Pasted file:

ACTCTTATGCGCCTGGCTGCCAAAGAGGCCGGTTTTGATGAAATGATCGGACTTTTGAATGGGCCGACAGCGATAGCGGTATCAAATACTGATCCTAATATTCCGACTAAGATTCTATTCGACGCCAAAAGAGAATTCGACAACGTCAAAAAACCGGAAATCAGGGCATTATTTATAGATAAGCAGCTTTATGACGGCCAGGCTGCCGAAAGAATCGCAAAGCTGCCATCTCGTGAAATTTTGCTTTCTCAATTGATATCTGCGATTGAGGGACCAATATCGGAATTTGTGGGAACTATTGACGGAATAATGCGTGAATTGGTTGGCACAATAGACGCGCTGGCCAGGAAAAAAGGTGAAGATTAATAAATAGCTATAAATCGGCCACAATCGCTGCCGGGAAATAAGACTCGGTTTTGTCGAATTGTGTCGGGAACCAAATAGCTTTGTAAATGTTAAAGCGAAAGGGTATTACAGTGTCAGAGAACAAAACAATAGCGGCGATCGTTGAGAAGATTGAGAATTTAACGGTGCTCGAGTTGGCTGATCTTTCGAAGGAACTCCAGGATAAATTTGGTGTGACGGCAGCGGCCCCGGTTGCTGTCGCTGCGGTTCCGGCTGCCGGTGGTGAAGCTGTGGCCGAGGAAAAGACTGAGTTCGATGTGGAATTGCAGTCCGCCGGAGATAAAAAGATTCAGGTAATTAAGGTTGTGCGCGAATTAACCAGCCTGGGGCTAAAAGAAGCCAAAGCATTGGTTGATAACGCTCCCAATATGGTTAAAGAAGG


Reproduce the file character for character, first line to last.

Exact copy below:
ACTCTTATGCGCCTGGCTGCCAAAGAGGCCGGTTTTGATGAAATGATCGGACTTTTGAATGGGCCGACAGCGATAGCGGTATCAAATACTGATCCTAATATTCCGACTAAGATTCTATTCGACGCCAAAAGAGAATTCGACAACGTCAAAAAACCGGAAATCAGGGCATTATTTATAGATAAGCAGCTTTATGACGGCCAGGCTGCCGAAAGAATCGCAAAGCTGCCATCTCGTGAAATTTTGCTTTCTCAATTGATATCTGCGATTGAGGGACCAATATCGGAATTTGTGGGAACTATTGACGGAATAATGCGTGAATTGGTTGGCACAATAGACGCGCTGGCCAGGAAAAAAGGTGAAGATTAATAAATAGCTATAAATCGGCCACAATCGCTGCCGGGAAATAAGACTCGGTTTTGTCGAATTGTGTCGGGAACCAAATAGCTTTGTAAATGTTAAAGCGAAAGGGTATTACAGTGTCAGAGAACAAAACAATAGCGGCGATCGTTGAGAAGATTGAGAATTTAACGGTGCTCGAGTTGGCTGATCTTTCGAAGGAACTCCAGGATAAATTTGGTGTGACGGCAGCGGCCCCGGTTGCTGTCGCTGCGGTTCCGGCTGCCGGTGGTGAAGCTGTGGCCGAGGAAAAGACTGAGTTCGATGTGGAATTGCAGTCCGCCGGAGATAAAAAGATTCAGGTAATTAAGGTTGTGCGCGAATTAACCAGCCTGGGGCTAAAAGAAGCCAAAGCATTGGTTGATAACGCTCCCAATATGGTTAAAGAAGG